HSBC Voice Recognition ID System Tricked By Twins

Biometric security may not be a secure as its made out to be

HSBC’s voice recognition security system can be fooled by twins, according to testing by the BBC

Dan Simmons, a reporter for BBC Click, reportedly set up an HSBC account and signed up to the banks voice ID authentication service, a system used to access a customer’s account securely over the telephone instead of needing a password. 

HSBC claims is secure due to each person having a unique voice, measured through 100 different characteristics. 

However, Simmons found that his account could be accessed by his twin brother Joe when his sibling mimicked his voice. 

One true voice 

Voice IDThe BBC reported that while Simmons’ twin was not able to withdraw any money over the phone, Joe could check the balance and recent transactions of his brother’s account and had the option to transfer money between accounts. 

“What’s really alarming is that the bank allowed me seven attempts to mimic my brother’s voiceprint and get it wrong, before I got in at the eighth time of trying,” Joe said.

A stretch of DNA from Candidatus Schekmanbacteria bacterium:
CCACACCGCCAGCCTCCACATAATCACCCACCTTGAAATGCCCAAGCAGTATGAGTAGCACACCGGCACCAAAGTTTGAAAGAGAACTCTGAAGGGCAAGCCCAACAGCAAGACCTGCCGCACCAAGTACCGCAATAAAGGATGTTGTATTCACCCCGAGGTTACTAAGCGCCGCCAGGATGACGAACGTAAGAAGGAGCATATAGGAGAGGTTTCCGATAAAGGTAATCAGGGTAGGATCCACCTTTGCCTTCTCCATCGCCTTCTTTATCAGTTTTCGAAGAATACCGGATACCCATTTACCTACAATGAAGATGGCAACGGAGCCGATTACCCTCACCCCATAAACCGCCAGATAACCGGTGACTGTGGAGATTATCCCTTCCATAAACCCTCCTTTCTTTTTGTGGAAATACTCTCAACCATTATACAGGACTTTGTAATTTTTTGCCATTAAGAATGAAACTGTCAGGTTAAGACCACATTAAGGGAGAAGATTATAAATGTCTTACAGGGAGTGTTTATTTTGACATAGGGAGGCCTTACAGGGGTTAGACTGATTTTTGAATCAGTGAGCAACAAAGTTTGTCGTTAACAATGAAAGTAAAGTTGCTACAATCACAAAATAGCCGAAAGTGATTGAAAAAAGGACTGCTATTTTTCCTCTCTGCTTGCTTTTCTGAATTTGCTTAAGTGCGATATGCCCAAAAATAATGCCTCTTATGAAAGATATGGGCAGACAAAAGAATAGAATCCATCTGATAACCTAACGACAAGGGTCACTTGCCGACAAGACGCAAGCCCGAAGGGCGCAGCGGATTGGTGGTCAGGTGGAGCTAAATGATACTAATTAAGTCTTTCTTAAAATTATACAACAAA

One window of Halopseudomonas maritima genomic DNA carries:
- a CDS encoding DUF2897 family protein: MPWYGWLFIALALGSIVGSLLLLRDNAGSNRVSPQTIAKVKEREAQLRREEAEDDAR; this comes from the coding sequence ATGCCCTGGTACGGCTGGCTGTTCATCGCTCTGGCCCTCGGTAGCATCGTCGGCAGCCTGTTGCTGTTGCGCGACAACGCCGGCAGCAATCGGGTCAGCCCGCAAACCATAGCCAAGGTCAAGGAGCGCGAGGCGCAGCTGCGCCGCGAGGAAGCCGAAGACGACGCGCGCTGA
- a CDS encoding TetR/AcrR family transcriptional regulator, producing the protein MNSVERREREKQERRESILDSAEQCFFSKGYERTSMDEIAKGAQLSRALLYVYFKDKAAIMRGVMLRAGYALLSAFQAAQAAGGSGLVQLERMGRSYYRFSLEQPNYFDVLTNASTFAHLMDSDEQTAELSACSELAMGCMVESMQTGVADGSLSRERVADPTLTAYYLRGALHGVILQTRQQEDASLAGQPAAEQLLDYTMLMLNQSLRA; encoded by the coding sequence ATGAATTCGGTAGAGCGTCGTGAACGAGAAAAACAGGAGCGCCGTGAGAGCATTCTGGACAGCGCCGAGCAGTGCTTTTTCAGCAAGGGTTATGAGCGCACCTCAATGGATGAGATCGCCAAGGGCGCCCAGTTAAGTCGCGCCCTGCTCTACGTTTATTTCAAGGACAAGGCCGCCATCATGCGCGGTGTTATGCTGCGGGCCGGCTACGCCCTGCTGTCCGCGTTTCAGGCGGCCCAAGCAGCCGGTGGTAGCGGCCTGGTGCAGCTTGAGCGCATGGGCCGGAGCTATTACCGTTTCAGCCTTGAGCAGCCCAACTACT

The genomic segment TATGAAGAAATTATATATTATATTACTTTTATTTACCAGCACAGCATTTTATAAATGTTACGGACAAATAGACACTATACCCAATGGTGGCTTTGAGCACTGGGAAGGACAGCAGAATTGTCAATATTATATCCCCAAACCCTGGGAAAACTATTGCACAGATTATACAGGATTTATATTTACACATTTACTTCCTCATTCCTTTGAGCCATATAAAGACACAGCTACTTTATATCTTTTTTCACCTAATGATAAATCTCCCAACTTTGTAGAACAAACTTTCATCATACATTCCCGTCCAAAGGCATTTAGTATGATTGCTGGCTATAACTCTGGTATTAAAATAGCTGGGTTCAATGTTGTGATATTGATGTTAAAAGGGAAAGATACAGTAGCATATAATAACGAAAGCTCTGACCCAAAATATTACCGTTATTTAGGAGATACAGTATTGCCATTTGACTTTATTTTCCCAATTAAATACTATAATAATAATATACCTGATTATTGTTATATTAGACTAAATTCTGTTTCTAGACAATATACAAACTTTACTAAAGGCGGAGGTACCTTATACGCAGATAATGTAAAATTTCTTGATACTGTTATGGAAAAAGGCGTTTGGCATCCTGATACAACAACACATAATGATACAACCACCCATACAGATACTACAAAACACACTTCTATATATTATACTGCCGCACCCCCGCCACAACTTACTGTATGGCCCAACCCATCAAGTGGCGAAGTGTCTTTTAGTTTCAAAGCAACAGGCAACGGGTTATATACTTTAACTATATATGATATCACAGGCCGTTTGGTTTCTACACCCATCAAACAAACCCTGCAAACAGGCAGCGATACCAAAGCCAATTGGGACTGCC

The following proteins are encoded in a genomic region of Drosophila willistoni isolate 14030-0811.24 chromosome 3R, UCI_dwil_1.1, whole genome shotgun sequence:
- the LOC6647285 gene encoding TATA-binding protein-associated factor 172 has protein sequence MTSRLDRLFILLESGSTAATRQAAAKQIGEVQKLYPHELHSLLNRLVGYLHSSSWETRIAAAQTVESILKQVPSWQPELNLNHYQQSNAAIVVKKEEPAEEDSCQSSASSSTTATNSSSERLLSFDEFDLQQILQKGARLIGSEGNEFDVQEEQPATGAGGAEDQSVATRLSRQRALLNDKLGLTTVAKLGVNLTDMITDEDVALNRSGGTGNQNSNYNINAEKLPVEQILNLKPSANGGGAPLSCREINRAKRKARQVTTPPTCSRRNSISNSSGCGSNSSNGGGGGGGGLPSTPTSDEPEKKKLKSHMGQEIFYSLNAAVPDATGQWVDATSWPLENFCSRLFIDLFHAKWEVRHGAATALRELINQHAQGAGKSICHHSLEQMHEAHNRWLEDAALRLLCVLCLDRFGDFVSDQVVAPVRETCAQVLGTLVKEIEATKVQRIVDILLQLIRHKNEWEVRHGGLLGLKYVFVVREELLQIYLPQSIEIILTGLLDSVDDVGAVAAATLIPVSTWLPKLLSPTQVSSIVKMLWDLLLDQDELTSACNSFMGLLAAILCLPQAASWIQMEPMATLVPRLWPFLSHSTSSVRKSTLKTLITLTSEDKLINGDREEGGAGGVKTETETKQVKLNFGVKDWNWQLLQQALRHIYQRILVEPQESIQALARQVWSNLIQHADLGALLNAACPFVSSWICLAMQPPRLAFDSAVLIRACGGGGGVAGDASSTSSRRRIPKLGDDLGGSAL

HSBC was informed of the potential hole in its voice identification system and told the BBC that it would “review” ways to make the voice ID system more sensitive so that it could not be tricked by inquisitive twins. 

“Twins do have a similar voiceprint, but the introduction of this technology has seen a significant reduction in fraud, and has proven to be more secure than PINs, passwords and memorable phrases,” a spokesman from HSBC told the broadcaster. 

However, there appear to be a few flaws in HSBC’s system, with a Click researcher having found that it allowed them to still attempt to access their HSBC account after deliberately failing the voice ID check on 20 separate occasions over a 12 minute period. 

The situation highlights that while biometric security may indeed offer a more convenient and safer way of accessing various accounts when compared to passwords and PIN numbers, the technology is not yet sufficiently advanced enough to be 100 percent robust, something Apple found out with its Touch ID fingerprint scanner

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